User friendly apps, Dialogs part 1

In this first article about how to design user friendly apps we will discuss the use of Dialogs.

Though most of what's said here applies to all platforms, it is targeted at the Android platform. What's written is also just my personal opinion, but I believe you will agree with most of what is said here.

What's the deal with dialogs

A dialog can be used to remove certain elements of the main UI and isolate it to a separate part of the software.

Overusing dialogs will for sure make the app appear cluttered and less intuitive.

Use with restrictions!

Dialogs in Apps

Let's first determine what a dialog is and when it should be used. A Dialog should be presented to the end user when a decision has to be made. You might also have noticed that there are plenty of cases where a dialog is presented with no other option than "Ok". Though there are some instances when that is fine, most of them could be replaced with a "Toast" or simply supressed.

Dialog with just Ok

When is it "ok" to use a dialog with just one option?

How essential is it that the user see your message?

I've seen plenty of apps for Android that shows a dialog directly at startup presenting the ChangeLog, and even if this dialog is shown only once, I don't think that the majority of users gain from being forced to read it. A Toast telling that the changelog is available at your web site or somewhere in the menu system wouldn't make your app less usable. Instead you would free your users from one touch on the screen.

So when should it be allowed to use a dialog with just one open?

If an error occur, or if there is something absolutely essential that your users need to know.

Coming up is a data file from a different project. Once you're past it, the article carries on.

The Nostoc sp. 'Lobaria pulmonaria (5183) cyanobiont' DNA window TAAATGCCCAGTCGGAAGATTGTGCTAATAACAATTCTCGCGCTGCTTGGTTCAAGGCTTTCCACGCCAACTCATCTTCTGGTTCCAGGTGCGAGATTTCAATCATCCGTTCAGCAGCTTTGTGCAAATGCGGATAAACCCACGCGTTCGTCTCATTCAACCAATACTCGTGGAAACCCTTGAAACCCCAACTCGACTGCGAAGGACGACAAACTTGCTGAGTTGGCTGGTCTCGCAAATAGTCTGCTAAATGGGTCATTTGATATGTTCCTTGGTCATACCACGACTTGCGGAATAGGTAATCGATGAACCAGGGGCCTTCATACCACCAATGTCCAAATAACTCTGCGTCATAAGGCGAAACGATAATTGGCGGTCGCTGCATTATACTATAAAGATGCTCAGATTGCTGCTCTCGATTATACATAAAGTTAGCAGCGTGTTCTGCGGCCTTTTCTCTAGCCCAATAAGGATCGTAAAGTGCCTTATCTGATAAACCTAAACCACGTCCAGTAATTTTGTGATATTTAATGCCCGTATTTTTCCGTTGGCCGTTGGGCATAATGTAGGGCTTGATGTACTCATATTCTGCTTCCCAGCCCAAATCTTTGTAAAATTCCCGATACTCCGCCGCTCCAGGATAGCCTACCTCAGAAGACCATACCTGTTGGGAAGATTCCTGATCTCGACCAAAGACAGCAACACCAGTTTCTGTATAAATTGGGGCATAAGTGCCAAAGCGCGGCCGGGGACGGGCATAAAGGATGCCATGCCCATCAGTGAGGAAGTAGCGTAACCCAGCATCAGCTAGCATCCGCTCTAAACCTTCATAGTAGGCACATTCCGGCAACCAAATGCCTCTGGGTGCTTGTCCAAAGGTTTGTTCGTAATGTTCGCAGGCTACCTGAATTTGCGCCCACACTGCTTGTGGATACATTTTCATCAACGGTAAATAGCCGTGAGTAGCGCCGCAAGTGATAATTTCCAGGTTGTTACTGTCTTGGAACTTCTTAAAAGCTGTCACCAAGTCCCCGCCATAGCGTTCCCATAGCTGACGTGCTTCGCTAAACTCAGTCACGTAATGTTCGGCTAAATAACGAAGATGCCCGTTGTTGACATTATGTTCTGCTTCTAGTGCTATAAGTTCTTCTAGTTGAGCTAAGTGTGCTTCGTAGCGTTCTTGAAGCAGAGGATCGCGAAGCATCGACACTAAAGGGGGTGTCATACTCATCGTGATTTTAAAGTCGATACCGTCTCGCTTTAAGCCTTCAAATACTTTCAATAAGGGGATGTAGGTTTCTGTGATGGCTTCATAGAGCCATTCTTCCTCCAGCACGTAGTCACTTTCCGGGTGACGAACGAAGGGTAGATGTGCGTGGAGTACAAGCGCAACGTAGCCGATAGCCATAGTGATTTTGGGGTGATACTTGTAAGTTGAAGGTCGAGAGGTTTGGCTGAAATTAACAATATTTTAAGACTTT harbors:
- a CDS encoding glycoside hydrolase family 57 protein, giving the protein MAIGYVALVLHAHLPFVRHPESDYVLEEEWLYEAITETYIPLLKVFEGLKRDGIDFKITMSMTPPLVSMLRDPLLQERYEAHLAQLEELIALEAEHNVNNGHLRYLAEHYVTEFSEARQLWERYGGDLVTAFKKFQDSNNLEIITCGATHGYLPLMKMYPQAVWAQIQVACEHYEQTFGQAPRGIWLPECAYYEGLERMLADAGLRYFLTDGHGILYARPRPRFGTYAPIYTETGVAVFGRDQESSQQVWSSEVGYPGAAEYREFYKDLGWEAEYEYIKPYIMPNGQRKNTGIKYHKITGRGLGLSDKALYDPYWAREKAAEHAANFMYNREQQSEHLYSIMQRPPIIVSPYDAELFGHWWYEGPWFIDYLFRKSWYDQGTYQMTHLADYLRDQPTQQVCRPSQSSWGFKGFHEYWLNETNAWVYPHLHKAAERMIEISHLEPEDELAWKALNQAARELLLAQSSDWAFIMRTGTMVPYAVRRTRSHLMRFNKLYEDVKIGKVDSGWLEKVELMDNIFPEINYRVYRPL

Toasts are an excellent part of the Android Framework that can give your users information without requiring any user interaction. The less user interaction your software requires, the more user friendly it is.

Confirmation Dialogs

I'm sure you've noticed that a large number of apps will display a confirmation dialog when you try to exit. "Are you sure you want to exit?".

This is just plain wrong. If a user accidently exits your app I'm sure he will know how to start it again.

There is however one condition where you can be excused for have a confirmation dialog, and that certain condition is for when the user is in the risk of loosing unsaved changes.

But, you could just auto save all changes when the user exits the app. This can be a bit of a tough balance act though as the user might actually not want to save the changes.

Just keep in mind to try to reduce the number of dialogs!

Composite dialogs

Composite dialogs are what I call dialogs with more than just text and buttons. Perhaps it could be a dialog with input boxes for user sign ups or logins.

These dialogs can be useful and have the potential to reduce the clutter from the main UI flow.

However, never ever show one of these without it being initiated by a user action such as a click.

If your app requires your users to sign in, your app will look much nicer if the login part fills the full screen and then display your UI when the login succeeds.

Supressing repeated dialogs

There are cases where you really need to get the users input on something. Perhaps you might want to ask them if they're sure they allow you to connect and gather information from your device.

To reduce the amount of required user interaction, you should always allow the user to suppress future dialogs with the same question.

To summarize

Think twice before adding a dialog to your software. Dialogs can be of great help and if used correctly they can improve the user experience for your software.

Overusage of dialogs will for certain make your app less intuitive, and potentially annoying to use.

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 User friendly apps, Dialogs part 1

In this first article about how to design user friendly apps we will discuss the use of Dialogs.

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